Graft scars


Several years back Uncle Pete showed me how to propagate using cleft grafts. This is a quick and inexpensive way to expand the number of select cultivars in your collection. It does have 2 major drawbacks when used for bonsai material. One, nasty scars and two, different bark characteristics.

Here are a few examples:

Ogon 1 yr‘Ogon’ grafted onto standard Dawn Redwood at 1 year. Fresh cut ready to be sealed.

Ogon4yr ‘Ogon’ grafted onto standard Dawn Redwood at 4 years. Notice the scar has been covered over by bark but their is a noticeable collar. Also notice the color difference between the scion and rootstock.

Ogon5yr ‘Ogon’ grafted onto Dawn Redwood at 5 years. Notice the collar is a little less prominent but there is still color difference. These are landscape trees and have grown much faster than bonsai stock. This tree is now about 8 feet tall.

Kotobuki3yr ‘Kotobuki’ grafted onto standard Japanese Black Pine at 3 years. Scar is quite visible and collar is quite noticeable. The bark is pretty similar.

Kotobuki15yr‘Kotobuki’ grafted onto Japanese Black Pine about 15 yrs. Notice the swelling where the graft was placed. The bark is similar. This tree will need to be air layered in a few years to be suitable material for bonsai.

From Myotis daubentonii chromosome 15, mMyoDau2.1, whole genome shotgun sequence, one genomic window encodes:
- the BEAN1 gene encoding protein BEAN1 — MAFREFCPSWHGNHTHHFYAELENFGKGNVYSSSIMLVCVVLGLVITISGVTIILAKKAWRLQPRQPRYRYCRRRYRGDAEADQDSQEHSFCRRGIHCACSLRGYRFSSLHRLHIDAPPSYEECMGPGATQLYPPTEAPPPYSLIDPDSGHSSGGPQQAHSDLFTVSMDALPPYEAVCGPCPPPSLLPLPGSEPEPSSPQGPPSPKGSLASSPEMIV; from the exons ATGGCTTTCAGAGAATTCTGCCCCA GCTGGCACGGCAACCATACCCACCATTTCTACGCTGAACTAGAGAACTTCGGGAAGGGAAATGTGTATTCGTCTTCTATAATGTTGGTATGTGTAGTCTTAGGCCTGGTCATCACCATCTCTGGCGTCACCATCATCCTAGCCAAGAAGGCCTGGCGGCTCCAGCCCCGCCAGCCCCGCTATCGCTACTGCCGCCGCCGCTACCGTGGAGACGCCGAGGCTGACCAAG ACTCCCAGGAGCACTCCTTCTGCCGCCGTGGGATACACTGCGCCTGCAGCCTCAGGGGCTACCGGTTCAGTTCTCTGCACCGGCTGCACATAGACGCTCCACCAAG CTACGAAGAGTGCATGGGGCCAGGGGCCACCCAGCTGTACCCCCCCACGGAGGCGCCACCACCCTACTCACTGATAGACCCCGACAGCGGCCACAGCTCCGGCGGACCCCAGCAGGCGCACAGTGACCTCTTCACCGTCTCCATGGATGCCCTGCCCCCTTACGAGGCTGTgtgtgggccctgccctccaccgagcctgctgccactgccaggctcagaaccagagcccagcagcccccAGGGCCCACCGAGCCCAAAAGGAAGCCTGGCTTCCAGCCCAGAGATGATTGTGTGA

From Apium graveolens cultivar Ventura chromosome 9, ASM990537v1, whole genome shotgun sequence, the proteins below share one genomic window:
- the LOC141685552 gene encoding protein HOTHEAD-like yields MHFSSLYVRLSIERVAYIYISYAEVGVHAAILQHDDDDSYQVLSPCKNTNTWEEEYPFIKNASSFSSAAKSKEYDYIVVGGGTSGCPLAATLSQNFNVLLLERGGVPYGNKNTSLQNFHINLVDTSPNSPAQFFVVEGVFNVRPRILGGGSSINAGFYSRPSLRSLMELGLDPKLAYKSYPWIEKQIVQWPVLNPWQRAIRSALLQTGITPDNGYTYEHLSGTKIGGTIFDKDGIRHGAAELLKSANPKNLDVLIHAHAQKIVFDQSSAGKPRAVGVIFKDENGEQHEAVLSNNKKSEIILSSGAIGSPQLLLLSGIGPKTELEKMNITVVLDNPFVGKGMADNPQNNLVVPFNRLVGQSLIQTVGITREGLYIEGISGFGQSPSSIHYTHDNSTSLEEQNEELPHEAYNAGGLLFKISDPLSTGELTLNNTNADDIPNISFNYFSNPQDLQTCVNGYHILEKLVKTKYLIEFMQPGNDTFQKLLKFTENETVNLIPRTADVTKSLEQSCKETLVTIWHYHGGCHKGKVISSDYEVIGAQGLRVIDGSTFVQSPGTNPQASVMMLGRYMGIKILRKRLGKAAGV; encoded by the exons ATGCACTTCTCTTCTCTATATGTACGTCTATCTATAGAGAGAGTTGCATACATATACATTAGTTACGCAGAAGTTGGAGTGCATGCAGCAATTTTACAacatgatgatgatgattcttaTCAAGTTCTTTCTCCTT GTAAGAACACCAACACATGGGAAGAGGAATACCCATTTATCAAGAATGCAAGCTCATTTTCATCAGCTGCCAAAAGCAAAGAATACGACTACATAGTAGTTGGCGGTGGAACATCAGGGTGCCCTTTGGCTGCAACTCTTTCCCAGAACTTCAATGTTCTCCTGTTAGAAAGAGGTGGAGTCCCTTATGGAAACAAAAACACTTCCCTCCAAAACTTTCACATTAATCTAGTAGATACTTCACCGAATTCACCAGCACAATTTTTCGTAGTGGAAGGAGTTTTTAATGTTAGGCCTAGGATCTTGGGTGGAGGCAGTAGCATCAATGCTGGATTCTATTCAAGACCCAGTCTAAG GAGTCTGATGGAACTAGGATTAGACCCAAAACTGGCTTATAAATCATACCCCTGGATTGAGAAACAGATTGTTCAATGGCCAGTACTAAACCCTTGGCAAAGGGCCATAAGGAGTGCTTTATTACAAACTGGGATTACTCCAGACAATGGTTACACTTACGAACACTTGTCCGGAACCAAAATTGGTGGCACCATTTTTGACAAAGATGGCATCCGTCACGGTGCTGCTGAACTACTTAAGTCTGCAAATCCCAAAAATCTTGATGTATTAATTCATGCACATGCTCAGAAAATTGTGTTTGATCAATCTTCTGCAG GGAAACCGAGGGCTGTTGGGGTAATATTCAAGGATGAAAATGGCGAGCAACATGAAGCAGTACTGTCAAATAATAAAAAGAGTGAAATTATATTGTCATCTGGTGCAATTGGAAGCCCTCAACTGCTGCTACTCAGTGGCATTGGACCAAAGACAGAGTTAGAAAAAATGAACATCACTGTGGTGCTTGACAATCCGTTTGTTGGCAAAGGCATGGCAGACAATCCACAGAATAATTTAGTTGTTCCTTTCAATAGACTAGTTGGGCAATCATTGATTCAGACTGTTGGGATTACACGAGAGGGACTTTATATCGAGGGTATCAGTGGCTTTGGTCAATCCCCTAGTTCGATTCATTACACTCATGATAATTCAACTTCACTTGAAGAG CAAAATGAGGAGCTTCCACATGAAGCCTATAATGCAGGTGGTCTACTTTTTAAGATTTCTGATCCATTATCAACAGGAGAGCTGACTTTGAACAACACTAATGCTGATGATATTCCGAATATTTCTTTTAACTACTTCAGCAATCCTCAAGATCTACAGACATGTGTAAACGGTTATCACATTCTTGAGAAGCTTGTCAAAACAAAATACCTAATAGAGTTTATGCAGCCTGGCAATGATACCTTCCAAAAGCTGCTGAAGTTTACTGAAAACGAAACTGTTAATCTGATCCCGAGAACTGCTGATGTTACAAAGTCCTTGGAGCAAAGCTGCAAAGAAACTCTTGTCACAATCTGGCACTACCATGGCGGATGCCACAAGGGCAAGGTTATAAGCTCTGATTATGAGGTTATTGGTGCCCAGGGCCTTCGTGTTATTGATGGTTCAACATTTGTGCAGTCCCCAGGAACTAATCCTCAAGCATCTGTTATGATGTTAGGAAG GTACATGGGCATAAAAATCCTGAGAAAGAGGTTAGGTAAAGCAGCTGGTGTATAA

Ara Kawa 3yr ‘Ara Kawa’ Japanese White Pine grafted onto Japanese Black Pine at 3 years. Scar very prominent and the bark is completely different. This tree will also need to be air layered to be suitable for bonsai.

JM15yr Japanese Maple about 15 years old. This is a landscape tree. Professional nurserymen are not to concerned about the scars left by grafting.

As you can see grafting is an inexpensive way to propagate trees, however they will most likely need to be air layered to become suitable bonsai material.

Have Fun!

Greg Logo

Leave a Reply

Fill in your details below or click an icon to log in:

WordPress.com Logo

You are commenting using your WordPress.com account. Log Out /  Change )

Google photo

You are commenting using your Google account. Log Out /  Change )

Twitter picture

You are commenting using your Twitter account. Log Out /  Change )

Facebook photo

You are commenting using your Facebook account. Log Out /  Change )

Connecting to %s

%d bloggers like this: